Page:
SAFETY DATA

Adverse reactions in gout patients including those with CKD through stage 3 in phase 2 and 3 clinical studies1,2

Over 4000 patients studied, some for over 5 years3

Adverse reactions occurring in ≥1% of ULORIC-treated patients and at least 0.5% greater than seen in patients receiving placebo in phase 3 controlled studies1*

Safety chart

Safety profile evaluated in gout patients with CKD through stage 41-3

  • No renal dose adjustments required for patients with CKD through stage 31
  • The dose of ULORIC is limited to 40 mg once daily in patients with severe renal impairment1

Kidney function should be a key consideration when selecting a urate-lowering therapy4

CKD=chronic kidney disease; CKD4=CKD stage 4; Clcr=creatinine clearance; sUA=serum uric acid.

*ULORIC 80 mg and allopurinol were included in the CONFIRMS, APEX, and FACT studies. Placebo was included only in APEX, and ULORIC 40 mg was included only in CONFIRMS.2,5,6

Of the patients who received allopurinol, 10 received 100 mg, 145 received 200 mg, and 1122 received 300 mg, based on level of renal impairment.1

indication

Indication

ULORIC is a xanthine oxidase (XO) inhibitor indicated for the chronic management of hyperuricemia in adult patients with gout who have an inadequate response to a maximally titrated dose of allopurinol, who are intolerant to allopurinol, or for whom treatment with allopurinol is not advisable. ULORIC is not recommended for the treatment of asymptomatic hyperuricemia.  

The CARES Study

Review the safety data

Results of a randomized, double-blind, post-marketing safety study of patients with gout and a history of major cardiovascular (CV) disease1

  • ULORIC was noninferior to allopurinol in the study primary endpoint of incident of MACE1
  • Patients receiving ULORIC experienced a higher rate of CV death, a secondary endpoint. The biological plausibility of CV death associated with ULORIC is unclear1,7
  • In other secondary endpoints, rates of nonfatal MI, nonfatal stroke, and UA with urgent coronary revascularization were similar among the ULORIC and allopurinol groups1,7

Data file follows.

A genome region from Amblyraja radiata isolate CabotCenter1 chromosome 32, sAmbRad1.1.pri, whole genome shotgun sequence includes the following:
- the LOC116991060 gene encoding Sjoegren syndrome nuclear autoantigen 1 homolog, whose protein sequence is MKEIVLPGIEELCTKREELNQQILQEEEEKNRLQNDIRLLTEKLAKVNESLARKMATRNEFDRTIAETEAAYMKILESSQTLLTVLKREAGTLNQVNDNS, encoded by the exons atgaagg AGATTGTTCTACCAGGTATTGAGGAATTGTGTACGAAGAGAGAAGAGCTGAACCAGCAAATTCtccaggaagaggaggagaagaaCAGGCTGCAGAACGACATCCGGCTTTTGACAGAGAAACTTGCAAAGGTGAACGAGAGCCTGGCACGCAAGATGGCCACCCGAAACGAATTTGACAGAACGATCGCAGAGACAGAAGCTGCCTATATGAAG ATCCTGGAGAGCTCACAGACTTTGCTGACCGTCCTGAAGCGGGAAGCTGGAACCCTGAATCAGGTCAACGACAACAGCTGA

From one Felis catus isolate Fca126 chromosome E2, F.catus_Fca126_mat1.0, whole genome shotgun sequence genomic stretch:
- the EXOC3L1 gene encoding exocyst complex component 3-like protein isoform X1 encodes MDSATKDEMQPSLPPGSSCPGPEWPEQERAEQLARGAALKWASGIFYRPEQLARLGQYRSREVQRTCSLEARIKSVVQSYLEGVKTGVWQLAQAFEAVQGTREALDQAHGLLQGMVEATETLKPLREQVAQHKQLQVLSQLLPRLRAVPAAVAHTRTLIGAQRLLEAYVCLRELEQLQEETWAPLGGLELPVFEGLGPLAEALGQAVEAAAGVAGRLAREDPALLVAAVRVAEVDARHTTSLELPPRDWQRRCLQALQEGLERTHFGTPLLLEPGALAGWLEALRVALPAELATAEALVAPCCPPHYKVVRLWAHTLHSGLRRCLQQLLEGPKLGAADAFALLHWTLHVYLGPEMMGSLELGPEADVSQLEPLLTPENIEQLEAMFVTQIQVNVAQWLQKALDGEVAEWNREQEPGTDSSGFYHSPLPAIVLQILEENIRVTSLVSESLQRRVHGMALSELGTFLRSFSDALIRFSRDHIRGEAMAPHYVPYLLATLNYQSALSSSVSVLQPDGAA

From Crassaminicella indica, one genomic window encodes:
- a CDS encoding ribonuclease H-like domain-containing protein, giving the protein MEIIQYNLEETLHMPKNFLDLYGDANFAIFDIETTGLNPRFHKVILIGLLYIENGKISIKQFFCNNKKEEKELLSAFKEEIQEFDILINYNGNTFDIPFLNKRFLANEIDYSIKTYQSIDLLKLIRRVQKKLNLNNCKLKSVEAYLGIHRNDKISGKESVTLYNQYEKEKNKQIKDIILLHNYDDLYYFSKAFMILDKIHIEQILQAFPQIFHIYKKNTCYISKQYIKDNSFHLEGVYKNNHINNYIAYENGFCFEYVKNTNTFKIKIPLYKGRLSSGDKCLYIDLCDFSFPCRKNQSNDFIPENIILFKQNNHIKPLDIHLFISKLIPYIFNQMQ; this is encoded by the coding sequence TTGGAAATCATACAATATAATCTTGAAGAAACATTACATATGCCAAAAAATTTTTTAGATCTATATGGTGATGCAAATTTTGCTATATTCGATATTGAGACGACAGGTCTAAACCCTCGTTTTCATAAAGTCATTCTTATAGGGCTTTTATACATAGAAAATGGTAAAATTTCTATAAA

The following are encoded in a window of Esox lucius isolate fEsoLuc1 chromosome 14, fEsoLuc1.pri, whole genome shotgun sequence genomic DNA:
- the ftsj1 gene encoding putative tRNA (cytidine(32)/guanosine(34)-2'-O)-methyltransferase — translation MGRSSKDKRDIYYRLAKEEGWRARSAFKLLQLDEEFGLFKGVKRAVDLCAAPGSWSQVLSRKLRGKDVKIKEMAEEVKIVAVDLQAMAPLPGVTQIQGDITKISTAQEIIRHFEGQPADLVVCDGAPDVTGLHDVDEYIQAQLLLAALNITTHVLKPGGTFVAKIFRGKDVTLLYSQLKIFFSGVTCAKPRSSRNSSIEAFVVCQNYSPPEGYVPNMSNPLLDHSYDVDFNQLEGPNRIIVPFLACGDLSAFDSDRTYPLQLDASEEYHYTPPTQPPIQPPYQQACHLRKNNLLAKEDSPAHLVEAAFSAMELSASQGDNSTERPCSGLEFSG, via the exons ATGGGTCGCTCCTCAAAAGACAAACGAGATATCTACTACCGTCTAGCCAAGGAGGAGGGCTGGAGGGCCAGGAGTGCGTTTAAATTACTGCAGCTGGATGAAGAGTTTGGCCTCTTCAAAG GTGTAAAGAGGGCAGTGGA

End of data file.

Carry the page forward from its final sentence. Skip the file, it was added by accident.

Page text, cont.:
CARES study patient population

  • Patients included in the study were diagnosed with gout and had a history of major CV disease, cerebrovascular disease, or diabetes mellitus with micro- and/or macrovascular disease1
  • Study enrollment took place over 7 years and median on-study follow-up was 2.6 years1,7
  • Mean age was 65 years (range: 44-93 years). Patients had a diagnosis of gout for approximately 12 years, a mean baseline sUA of 8.7 mg/dL, and 90% had experienced at least one gout flare in the past year. CV history included MI (39%), hospitalization for UA (28%), cardiac revascularization (37%), and stroke (14%). Prevalent comorbid conditions were hypertension (92%), hyperlipidemia (87%), diabetes mellitus (55%), diabetes mellitus with micro- or macrovascular disease (39%), and renal impairment (92% with an estimated Clcr 30-89 mL/min)1
  • Patients with CKD4 were excluded from this study.8 In patients with severe renal impairment, limit the dose of ULORIC to 40 mg once daily1

CARES=Cardiovascular Safety of Febuxostat and Allopurinol in Patients with Gout and Cardiovascular Morbidities; CKD=chronic kidney disease; CKD4=CKD stage 4; CI=confidence interval; Clcr=creatinine clearance; MACE=major adverse cardiovascular events (Composite of CV death, nonfatal MI, nonfatal stroke, or UA with urgent coronary revascularization); MI=myocardial infarction; PY=patient years; QD=once a day; sUA=serum uric acid; UA=unstable angina.

Patients initially received ULORIC 40 mg. If sUA ≥6 mg/dL after 2 weeks, patients were titrated to ULORIC 80 mg for the remainder of the study. Patients received ULORIC 40 mg or 80 mg QD regardless of kidney function.7

§Patients with Clcr≥60 mL/min initially received allopurinol 300 mg QD, which was increased by 100 mg monthly if sUA ≥6 mg/dL to a maximum dose of 600 mg QD. Patients with Clcr≥30-<60 mL/min initially received allopurinol 200 mg QD, which was increased by 100 mg monthly if sUA ≥6 mg/dL to a maximum dose of 400 mg QD.7

IMPORTANT SAFETY INFORMATION FOR ULORIC (febuxostat)

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WARNING: CARDIOVASCULAR DEATH

Gout patients with established cardiovascular (CV) disease treated with ULORIC had a higher rate of CV death compared to those treated with allopurinol in a CV outcomes study.